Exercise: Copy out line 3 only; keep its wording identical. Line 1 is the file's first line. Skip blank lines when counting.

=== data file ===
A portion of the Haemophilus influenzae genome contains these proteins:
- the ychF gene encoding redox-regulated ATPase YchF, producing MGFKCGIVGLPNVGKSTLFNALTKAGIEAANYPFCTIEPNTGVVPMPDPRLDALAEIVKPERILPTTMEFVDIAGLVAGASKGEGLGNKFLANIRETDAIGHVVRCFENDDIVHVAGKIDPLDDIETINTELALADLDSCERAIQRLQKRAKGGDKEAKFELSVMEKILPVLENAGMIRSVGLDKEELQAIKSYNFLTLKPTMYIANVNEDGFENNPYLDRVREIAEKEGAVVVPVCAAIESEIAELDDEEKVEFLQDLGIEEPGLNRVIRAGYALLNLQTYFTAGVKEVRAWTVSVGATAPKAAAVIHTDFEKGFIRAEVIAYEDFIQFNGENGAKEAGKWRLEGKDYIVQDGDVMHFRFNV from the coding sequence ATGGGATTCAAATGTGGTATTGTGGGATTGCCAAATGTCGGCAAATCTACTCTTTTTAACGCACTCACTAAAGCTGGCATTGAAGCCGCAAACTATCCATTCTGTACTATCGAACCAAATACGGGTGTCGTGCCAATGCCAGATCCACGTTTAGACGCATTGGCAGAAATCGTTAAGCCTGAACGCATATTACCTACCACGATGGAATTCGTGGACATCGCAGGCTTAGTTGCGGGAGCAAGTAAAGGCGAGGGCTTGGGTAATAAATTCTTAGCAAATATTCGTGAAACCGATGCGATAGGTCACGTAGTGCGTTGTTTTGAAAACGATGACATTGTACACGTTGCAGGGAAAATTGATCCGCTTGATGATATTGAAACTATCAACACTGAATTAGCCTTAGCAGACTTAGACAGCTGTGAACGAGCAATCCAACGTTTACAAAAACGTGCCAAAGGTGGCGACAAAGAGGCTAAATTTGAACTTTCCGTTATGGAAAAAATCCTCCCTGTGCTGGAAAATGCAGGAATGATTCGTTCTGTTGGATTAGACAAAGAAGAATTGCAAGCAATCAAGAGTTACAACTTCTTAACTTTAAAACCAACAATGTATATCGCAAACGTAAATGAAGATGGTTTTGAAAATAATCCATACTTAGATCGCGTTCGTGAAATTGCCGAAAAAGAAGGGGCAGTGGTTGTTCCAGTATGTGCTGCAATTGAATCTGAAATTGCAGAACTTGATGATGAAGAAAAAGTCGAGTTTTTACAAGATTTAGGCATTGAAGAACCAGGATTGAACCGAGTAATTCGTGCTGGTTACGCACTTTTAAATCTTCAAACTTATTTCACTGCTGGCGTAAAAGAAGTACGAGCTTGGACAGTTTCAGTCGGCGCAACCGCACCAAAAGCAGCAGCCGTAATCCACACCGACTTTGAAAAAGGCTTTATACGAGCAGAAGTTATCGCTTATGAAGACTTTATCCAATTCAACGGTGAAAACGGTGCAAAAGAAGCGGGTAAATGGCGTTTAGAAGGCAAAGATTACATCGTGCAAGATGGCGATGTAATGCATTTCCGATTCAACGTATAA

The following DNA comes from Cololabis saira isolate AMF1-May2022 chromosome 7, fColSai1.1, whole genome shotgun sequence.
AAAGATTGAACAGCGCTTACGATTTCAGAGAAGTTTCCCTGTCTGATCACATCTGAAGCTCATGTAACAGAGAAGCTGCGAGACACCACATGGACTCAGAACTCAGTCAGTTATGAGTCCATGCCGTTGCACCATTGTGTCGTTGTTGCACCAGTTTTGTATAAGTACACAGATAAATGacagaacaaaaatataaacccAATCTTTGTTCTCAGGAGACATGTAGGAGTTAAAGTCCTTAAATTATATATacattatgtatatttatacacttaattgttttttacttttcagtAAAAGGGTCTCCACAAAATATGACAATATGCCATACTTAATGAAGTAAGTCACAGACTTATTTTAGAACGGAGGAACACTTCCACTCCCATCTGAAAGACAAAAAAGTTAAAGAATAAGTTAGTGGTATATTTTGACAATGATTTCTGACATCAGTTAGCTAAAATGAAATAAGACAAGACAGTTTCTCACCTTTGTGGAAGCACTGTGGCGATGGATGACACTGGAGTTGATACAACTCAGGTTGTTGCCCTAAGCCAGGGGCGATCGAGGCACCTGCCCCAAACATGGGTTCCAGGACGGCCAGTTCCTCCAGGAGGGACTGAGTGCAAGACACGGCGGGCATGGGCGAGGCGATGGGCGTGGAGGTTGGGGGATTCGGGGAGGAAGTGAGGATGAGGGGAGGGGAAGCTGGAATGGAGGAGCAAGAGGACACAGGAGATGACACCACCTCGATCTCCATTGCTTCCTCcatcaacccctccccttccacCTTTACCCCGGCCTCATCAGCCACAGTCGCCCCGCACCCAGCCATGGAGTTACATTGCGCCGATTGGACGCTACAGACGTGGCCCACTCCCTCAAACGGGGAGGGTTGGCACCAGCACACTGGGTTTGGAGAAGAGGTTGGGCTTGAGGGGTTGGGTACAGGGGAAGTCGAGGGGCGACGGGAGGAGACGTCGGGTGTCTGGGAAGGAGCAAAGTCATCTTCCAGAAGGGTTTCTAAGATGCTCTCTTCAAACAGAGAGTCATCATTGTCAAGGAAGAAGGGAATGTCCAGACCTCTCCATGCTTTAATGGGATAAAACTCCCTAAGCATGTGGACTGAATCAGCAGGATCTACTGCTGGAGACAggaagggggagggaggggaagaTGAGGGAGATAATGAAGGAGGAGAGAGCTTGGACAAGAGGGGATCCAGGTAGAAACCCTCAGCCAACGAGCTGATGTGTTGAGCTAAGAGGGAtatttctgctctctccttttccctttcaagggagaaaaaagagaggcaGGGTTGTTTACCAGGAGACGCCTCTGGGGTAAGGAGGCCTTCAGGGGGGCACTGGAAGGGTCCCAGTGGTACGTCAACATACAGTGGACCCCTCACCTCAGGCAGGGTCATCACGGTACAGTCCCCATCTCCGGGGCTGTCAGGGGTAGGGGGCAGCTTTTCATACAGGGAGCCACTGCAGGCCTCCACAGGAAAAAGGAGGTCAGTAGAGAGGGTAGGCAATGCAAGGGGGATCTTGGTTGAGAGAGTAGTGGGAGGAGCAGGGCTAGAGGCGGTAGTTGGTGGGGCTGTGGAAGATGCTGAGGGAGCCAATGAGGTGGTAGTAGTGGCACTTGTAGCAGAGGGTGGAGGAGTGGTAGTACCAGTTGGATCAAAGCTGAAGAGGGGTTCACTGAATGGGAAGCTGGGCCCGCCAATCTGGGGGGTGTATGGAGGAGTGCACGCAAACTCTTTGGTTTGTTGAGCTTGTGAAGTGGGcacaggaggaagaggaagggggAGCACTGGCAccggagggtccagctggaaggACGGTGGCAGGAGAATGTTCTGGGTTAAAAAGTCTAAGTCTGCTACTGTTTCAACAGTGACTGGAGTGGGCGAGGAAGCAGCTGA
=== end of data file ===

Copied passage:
The following DNA comes from Cololabis saira isolate AMF1-May2022 chromosome 7, fColSai1.1, whole genome shotgun sequence.